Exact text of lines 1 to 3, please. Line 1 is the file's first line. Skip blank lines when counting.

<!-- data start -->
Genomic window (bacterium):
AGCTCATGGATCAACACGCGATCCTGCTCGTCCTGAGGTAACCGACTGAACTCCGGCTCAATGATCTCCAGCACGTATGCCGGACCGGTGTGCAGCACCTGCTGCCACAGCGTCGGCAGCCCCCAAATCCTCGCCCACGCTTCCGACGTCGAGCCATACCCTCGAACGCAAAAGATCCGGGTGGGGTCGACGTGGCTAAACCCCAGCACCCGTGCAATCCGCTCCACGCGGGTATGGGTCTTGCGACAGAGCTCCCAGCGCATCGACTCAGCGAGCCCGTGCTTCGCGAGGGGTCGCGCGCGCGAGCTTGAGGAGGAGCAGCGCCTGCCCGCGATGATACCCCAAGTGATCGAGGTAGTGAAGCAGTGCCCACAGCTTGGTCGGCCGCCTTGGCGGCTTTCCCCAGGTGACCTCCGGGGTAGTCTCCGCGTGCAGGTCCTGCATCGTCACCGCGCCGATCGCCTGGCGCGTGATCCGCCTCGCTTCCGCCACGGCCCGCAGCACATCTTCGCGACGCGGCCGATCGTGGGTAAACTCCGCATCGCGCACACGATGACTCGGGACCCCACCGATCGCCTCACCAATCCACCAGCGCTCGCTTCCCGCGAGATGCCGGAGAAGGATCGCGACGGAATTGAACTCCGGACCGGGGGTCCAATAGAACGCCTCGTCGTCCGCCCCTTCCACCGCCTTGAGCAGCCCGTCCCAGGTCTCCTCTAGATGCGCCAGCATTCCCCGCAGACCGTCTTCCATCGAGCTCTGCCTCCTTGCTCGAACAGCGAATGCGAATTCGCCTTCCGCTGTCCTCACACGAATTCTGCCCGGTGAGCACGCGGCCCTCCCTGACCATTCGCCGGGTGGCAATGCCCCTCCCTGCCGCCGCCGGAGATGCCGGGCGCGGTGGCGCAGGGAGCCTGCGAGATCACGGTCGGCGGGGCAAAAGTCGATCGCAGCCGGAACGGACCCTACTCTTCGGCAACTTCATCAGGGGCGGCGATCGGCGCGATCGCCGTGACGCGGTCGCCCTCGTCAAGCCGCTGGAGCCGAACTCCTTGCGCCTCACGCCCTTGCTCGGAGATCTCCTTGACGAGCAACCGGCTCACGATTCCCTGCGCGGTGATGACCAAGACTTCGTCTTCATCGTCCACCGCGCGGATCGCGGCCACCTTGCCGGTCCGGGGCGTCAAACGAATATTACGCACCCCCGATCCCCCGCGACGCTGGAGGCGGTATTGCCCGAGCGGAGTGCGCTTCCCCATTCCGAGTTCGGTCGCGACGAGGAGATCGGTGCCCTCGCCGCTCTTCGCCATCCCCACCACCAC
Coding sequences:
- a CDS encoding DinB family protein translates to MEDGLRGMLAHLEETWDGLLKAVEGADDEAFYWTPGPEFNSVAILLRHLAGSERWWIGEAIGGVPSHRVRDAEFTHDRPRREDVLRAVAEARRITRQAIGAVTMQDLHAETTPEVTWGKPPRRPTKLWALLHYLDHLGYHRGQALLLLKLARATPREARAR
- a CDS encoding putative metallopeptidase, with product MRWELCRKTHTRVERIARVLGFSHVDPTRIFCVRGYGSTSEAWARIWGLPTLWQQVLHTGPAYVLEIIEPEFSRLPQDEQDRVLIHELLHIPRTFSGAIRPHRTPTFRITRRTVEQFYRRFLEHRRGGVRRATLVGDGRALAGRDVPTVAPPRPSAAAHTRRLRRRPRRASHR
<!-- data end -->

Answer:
Genomic window (bacterium):
AGCTCATGGATCAACACGCGATCCTGCTCGTCCTGAGGTAACCGACTGAACTCCGGCTCAATGATCTCCAGCACGTATGCCGGACCGGTGTGCAGCACCTGCTGCCACAGCGTCGGCAGCCCCCAAATCCTCGCCCACGCTTCCGACGTCGAGCCATACCCTCGAACGCAAAAGATCCGGGTGGGGTCGACGTGGCTAAACCCCAGCACCCGTGCAATCCGCTCCACGCGGGTATGGGTCTTGCGACAGAGCTCCCAGCGCATCGACTCAGCGAGCCCGTGCTTCGCGAGGGGTCGCGCGCGCGAGCTTGAGGAGGAGCAGCGCCTGCCCGCGATGATACCCCAAGTGATCGAGGTAGTGAAGCAGTGCCCACAGCTTGGTCGGCCGCCTTGGCGGCTTTCCCCAGGTGACCTCCGGGGTAGTCTCCGCGTGCAGGTCCTGCATCGTCACCGCGCCGATCGCCTGGCGCGTGATCCGCCTCGCTTCCGCCACGGCCCGCAGCACATCTTCGCGACGCGGCCGATCGTGGGTAAACTCCGCATCGCGCACACGATGACTCGGGACCCCACCGATCGCCTCACCAATCCACCAGCGCTCGCTTCCCGCGAGATGCCGGAGAAGGATCGCGACGGAATTGAACTCCGGACCGGGGGTCCAATAGAACGCCTCGTCGTCCGCCCCTTCCACCGCCTTGAGCAGCCCGTCCCAGGTCTCCTCTAGATGCGCCAGCATTCCCCGCAGACCGTCTTCCATCGAGCTCTGCCTCCTTGCTCGAACAGCGAATGCGAATTCGCCTTCCGCTGTCCTCACACGAATTCTGCCCGGTGAGCACGCGGCCCTCCCTGACCATTCGCCGGGTGGCAATGCCCCTCCCTGCCGCCGCCGGAGATGCCGGGCGCGGTGGCGCAGGGAGCCTGCGAGATCACGGTCGGCGGGGCAAAAGTCGATCGCAGCCGGAACGGACCCTACTCTTCGGCAACTTCATCAGGGGCGGCGATCGGCGCGATCGCCGTGACGCGGTCGCCCTCGTCAAGCCGCTGGAGCCGAACTCCTTGCGCCTCACGCCCTTGCTCGGAGATCTCCTTGACGAGCAACCGGCTCACGATTCCCTGCGCGGTGATGACCAAGACTTCGTCTTCATCGTCCACCGCGCGGATCGCGGCCACCTTGCCGGTCCGGGGCGTCAAACGAATATTACGCACCCCCGATCCCCCGCGACGCTGGAGGCGGTATTGCCCGAGCGGAGTGCGCTTCCCCATTCCGAGTTCGGTCGCGACGAGGAGATCGGTGCCCTCGCCGCTCTTCGCCATCCCCACCACCAC
Coding sequences: